Professional story writers have many techniques at their disposal to heighten the tension. One of the most powerful is to marry-up a story’s emotional elements with the sequencing.
My way of telling the anecdote of the lost note also illustrates that sometimes the emotion used to engage the reader needs to be different from the emotion experienced at the time of the actual events. My own emotions were hope, disgust
It’s not just storytelling where I have found that I might need to manage the emotions of my audience. There are times when I have a serious message to convey, but I know the audience simply won’t listen to it if they are told the conclusion at the outset. A typical example is when the person I am directing the message to has an in-built bias against what I need to tell them.
Imagine trying to convince a stubborn person to take a course of action that they have always said they will never pursue. If you begin by telling them that they need to make an exception to their long-held rule, you risk getting shouted-down before you get the chance to make your case. If you fear that may happen, something else is required.
Suppose, for example, your employer needs to invest in a major new piece of equipment and you’ve been asked to survey the market for the best option. It turns out that the only option is made by a company that your boss has famously said he will never buy from. It’s probably not going to be a good idea to lead with the news that the hated company has the ideal piece of kit. That’s when you get hit with the cliché: “If you think [X] is the answer, you’re obviously asking the wrong question!”
Instead, you might start by identifying the criteria that you think the equipment will need to meet and ask the boss to confirm that you have assessed that correctly. If you get the green light to the criteria, you can explain that most suppliers in the market don’t have what the company needs, before revealing that, in order to meet all the criteria, there’s only one option available and it’s made by [whoever the unacceptable company is]. And then you can let the boss decide …
In addition to those cases where it’s best to delay the key message, there are also occasions when there aren’t any key messages – or, if they exist, you may not yet know what they are. You can assemble the relevant facts, but it will have to be someone else who decides what stands out as the highlight or the conclusion.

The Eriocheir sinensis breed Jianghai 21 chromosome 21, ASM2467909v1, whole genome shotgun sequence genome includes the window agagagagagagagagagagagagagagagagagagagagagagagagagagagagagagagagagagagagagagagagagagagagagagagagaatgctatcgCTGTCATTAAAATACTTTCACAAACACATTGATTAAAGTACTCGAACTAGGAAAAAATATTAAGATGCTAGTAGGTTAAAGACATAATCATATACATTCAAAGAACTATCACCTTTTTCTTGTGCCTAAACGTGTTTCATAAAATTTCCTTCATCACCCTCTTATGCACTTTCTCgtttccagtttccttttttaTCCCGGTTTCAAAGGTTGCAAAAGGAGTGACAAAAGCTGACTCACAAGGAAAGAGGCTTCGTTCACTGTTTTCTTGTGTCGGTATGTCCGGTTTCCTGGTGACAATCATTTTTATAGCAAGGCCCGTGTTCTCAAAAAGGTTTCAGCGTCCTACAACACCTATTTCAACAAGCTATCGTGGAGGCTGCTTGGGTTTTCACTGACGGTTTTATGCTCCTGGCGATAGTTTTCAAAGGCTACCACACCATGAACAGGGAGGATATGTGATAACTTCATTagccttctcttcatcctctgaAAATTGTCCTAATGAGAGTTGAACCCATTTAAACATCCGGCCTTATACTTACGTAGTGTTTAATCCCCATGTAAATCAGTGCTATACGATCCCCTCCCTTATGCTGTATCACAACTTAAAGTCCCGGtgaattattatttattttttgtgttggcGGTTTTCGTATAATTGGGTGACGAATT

By way of an example, consider a variation on the earlier scenario. This time, your employer needs to replace a piece of equipment that is wearing out. You know that there have been huge steps forward in technology since the current one was bought, but neither you nor your boss knows quite what they are. As you start to investigate, you find that the new features include some interesting surprises, but you aren’t sure which of them your boss will consider important or desirable. You can set out the facts, but you can’t make a recommendation, at least, not yet – not until you know how to rank the new features.
It’s not a difficult problem to fix. You could, for example, simply choose to set out the criteria in a neatly-designed table and list the products that meet each one. Or you might request an interim discussion in which you enlighten your boss on the newly-available features and ask for guidance on which of them they want to
The very interesting cases are those where a decision about how to present what you have to say depends on who your audience is and how much knowledge they already have. This arises most often when explaining how to do something.
Let me illustrate with a simple example. When you see a cooking recipe, it always starts with the ingredients and then describes what to do with each ingredient and in what order. It doesn’t take a rocket scientist to figure out that recipes are set out that way so that anyone can follow them, even if they have minimal cooking knowledge. But would you always want to describe a recipe in that way, even when talking to a skilled cook?
The recipe for Beef Wellington – to take a dish selected completely at random – can run to 40 separate steps. But, when describing it to someone you know has lots of experience in cooking, the conversation could easily take place at a much higher level:
Beef Wellington is a fillet of beef on a bed of pâte de foie gras, rolled in a shortcrust casing, glazed and baked and served with a Madeira sauce.
Those 29 words may be all that is needed for the cook to prepare the dish for themselves. If not, they might ask for enlightenment about some stages of the cooking process. But they are unlikely to request that all 40 steps be set out for them … and they may be rather offended if you offered to do that.
The same can be said for almost every other type of instruction. Think of travel directions. When describing a route to someone who doesn’t know the area, we almost always set out the directions as a series of steps (“third turning on the right”, “second on the left” etc). But, to someone who is familiar with the general area and just needs to know where a specific location is, the description could be as simple as “take the M40 to junction 8” or “in the High Street, opposite the cinema”.2In the UK, the first of those two directions will get you to the City of Oxford. The second depends, rather obviously, on which High Street is being discussed!
Any form of explanation creates similar options. For that reason, it is always a good idea to know whether you are providing information to an inexpert audience (“follow these directions in the order I tell you …”) or adding a bit of knowledge to someone who already has a solid base of relevant information (“just add this extra titbit of information to what you already know”).
By the way, I see this website as a medley of instruction and story-telling. I wrote it employing elements suited to each.